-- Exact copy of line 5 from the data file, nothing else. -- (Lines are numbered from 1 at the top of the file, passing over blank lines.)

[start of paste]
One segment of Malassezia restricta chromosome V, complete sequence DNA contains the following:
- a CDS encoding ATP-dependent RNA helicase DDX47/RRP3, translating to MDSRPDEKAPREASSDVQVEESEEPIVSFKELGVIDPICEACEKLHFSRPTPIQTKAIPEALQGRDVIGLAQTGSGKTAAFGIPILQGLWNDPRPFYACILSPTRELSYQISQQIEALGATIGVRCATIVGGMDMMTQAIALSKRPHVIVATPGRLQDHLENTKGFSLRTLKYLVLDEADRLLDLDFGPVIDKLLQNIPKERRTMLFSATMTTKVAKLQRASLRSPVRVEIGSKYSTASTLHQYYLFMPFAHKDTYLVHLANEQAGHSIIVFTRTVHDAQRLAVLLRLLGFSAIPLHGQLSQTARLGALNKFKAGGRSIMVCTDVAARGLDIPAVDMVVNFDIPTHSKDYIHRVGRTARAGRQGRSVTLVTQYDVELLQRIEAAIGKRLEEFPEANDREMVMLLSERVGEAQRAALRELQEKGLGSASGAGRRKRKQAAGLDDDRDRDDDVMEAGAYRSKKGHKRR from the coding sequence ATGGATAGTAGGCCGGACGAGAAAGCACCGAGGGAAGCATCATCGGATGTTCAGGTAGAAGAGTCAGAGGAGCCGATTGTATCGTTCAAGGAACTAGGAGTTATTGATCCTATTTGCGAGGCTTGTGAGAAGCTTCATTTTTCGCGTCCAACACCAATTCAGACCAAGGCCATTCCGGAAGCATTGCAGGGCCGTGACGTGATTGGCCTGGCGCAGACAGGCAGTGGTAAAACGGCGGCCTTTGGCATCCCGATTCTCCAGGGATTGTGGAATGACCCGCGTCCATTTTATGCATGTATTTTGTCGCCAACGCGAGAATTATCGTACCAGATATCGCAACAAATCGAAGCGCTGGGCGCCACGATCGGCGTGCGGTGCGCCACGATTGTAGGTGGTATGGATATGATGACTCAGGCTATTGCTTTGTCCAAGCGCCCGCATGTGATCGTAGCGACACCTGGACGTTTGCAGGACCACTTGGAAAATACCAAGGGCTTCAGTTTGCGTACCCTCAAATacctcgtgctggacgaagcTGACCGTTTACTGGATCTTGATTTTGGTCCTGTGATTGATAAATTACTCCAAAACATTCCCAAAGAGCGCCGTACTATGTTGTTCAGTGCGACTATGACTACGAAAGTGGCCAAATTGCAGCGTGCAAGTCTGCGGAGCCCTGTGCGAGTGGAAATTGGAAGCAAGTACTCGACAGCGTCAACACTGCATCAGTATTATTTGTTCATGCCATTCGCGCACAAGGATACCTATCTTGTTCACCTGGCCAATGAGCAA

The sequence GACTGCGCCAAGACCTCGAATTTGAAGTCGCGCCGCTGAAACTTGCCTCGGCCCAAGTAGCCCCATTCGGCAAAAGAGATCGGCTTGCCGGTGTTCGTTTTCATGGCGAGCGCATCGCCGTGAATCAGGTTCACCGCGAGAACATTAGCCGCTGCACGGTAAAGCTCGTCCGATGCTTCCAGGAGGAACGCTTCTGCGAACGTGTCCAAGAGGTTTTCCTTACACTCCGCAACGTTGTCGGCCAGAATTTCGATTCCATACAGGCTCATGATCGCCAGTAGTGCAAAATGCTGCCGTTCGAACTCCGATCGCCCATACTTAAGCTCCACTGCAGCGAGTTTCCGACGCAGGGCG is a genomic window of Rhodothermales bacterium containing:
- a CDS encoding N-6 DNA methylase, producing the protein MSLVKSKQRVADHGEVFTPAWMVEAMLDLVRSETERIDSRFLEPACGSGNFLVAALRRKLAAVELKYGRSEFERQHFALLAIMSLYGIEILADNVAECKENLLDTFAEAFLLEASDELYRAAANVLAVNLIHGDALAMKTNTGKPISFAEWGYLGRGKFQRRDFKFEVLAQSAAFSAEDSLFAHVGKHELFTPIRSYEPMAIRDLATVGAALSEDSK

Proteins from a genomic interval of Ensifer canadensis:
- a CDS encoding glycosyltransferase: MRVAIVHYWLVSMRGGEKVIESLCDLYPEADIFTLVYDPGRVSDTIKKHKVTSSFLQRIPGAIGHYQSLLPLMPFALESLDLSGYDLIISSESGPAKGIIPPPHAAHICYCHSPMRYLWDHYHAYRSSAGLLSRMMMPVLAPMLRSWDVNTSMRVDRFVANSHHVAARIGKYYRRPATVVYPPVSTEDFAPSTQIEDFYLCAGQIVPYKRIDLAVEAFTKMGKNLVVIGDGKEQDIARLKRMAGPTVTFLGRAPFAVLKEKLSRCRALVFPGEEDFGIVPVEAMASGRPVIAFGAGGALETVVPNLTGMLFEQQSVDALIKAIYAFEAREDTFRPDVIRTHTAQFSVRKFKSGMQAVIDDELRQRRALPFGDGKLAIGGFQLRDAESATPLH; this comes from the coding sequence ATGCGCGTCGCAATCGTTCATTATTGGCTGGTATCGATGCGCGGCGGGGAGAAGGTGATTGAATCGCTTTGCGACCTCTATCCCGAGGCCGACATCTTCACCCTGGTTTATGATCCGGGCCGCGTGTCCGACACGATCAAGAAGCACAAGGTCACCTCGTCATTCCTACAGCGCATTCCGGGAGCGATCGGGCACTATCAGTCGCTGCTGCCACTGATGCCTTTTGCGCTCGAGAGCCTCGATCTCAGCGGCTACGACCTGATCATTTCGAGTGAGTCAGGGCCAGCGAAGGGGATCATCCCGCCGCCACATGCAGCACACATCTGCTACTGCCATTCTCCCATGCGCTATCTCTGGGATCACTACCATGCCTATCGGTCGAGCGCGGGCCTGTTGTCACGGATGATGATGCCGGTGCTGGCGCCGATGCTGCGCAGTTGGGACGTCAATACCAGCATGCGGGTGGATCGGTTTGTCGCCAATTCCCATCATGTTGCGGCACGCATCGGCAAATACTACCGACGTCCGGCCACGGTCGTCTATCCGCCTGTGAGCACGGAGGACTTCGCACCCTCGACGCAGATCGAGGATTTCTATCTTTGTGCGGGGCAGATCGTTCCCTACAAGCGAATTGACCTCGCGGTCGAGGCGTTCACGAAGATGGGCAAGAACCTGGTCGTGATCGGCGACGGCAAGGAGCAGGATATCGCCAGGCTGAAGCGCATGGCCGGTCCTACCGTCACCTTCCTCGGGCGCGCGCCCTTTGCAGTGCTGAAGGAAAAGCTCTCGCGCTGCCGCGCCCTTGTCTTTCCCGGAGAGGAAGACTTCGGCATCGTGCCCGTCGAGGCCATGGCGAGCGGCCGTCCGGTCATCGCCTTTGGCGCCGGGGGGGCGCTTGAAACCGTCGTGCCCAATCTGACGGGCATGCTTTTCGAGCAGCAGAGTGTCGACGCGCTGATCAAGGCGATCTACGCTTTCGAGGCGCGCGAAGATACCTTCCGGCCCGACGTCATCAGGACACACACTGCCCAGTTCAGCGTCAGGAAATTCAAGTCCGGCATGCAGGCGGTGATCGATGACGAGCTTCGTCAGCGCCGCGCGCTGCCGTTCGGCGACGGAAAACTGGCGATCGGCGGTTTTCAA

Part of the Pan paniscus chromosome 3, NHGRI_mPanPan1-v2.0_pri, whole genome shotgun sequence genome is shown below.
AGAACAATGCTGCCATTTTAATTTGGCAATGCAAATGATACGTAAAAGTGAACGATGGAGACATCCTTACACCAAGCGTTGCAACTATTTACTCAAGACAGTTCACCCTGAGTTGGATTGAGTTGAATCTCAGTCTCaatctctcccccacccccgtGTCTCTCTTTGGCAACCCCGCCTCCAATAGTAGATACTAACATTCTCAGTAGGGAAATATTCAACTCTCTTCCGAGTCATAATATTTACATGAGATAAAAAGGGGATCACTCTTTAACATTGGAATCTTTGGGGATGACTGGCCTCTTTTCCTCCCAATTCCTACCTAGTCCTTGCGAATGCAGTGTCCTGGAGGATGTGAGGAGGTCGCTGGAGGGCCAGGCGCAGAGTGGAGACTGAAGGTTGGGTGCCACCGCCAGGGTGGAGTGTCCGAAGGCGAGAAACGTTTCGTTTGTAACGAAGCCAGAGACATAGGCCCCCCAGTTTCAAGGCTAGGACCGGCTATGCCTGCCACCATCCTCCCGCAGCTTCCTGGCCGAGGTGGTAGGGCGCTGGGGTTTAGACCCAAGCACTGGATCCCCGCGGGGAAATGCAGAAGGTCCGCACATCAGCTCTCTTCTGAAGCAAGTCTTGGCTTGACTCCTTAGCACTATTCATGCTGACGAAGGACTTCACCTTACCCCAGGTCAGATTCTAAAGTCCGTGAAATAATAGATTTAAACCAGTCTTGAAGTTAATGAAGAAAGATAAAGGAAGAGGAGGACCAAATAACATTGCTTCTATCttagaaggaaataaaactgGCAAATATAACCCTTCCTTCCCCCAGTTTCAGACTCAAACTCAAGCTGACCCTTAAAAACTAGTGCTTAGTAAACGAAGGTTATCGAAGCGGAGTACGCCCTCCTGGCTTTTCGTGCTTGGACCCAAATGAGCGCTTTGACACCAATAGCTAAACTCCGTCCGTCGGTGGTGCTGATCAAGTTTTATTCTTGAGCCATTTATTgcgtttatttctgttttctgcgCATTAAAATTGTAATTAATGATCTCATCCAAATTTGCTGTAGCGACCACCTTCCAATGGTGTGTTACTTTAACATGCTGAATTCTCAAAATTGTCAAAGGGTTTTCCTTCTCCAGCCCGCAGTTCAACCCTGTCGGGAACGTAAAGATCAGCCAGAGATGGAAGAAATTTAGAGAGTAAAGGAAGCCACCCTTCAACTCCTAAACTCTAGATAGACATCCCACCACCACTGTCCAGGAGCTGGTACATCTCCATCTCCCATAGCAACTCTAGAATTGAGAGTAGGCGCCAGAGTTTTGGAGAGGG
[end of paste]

Proteins from a genomic interval of Ensifer canadensis: